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1961 (7) TMI 89

..... eference by the Income-tax Appellate Tribunal, Delhi Bench, in pursuance of a direction made by a bench of this court under section 66(2) of the Indian Income-tax Act. The material facts are these. The assessee is a Hindu undivided family consisting of two adult members, Braham Dutt Bhargava and Mahesh Dutt Bhargava, being brothers, and of their minor sons, each brother having three sons in number. The assessment year under consideration was 1952-53, the relevant accounting year being 1951-52. The dispute is about certain shares which originally belonged to the assessee family but which were settled in trust by the manager of this Hindu undivided family, Braham Dutt Bhargava, by a trust deed (exhibit A) dated September 3, 1951, to which the other brother, Mahesh Dutt Bhargava, was a consenting party. By this trust deed, the shares in question which were of the face value of ₹ 1,00,068-8-0, and the particulars whereof were given in the schedule annexed to the deed, were set apart by way of trust in pursuance of a declaration to that effect made by the manager, Braham Dutt Bhargava, on the occasion of the "Yagyopavit Sanskar" of the three sons of Braham Dutt Bhargava .....

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..... 954, the Tribunal dismissed the appeal. This order was rather a short one. The learned Members held that the position was that, so far as the assessee family was concerned, the sum of ₹ 1,00,068 no longer belonged to it, and did not belong to it during the relevant year of account. Thereafter, the Commissioner of Income-tax preferred an application under section 66(1) of the Income-tax Act for referring the following two questions of law to the High Court: "(1)Whether on the material before it the Tribunal was entitled to find that the assets comprised in the trust deed dated 3rd September, 1951, no longer belonged to the assessee family? (2)Whether on the facts and in the circumstances of the case the dividend income from the shares purporting to be settled on trust under the deed, dated 3rd September, 1951, is assessable in the hands of the assessee family?" The Tribunal by its order dated May 18, 1956, dismissed this application. It may be pointed out at this stage that in the statement of facts accompanying the application under section 66(1), the Commissioner of Income-tax submitted that the position at which the Tribunal had arrived, namely, that the sum of &# .....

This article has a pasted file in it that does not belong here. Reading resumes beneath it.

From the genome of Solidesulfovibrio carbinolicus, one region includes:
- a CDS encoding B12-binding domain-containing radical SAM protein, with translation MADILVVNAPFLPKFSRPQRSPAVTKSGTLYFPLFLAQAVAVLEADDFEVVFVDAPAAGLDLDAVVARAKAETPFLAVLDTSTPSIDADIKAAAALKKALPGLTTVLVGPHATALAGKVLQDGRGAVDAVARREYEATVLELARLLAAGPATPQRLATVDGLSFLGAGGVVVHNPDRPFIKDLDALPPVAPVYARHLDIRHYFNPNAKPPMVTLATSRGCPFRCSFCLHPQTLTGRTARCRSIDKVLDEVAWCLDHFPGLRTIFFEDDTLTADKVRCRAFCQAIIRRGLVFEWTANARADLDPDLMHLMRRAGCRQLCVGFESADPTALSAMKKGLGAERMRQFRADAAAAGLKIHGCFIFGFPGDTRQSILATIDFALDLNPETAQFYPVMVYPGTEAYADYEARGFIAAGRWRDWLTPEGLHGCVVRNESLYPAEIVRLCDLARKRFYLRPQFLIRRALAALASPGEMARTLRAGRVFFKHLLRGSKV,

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..... d D.M. Bhandari JJ.) repelled the objection thus: "The grounds of appeal were not restricted to any objection under section 16(3) or that the trust was in any way defective but were wide enough to cover the contention that it was void for other reasons as well. The question as to the validity of the trust must have been agitated before the Income-tax Tribunal and the finding thereon is that so far as the family is concerned the sum of ₹ 1,00,068 no longer belonged to the family. The question whether these shares continued to belong to the family was obviously agitated and the decision was given against the Income-tax Officer. It cannot, therefore, be said that the validity of the trust was not in dispute before the Income-tax Appellate Tribunal." The learned judges further went on to observe as follows: "The point in dispute was whether the trust sought to be created was valid so as to lead to a conclusion that the assets comprised no longer belonged to the assessee family. The Tribunal was quite right when it went on to observe that the trusts are to be regarded as gifts but did not appreciate the contention that a gift could not be made in a joint Hindu famil .....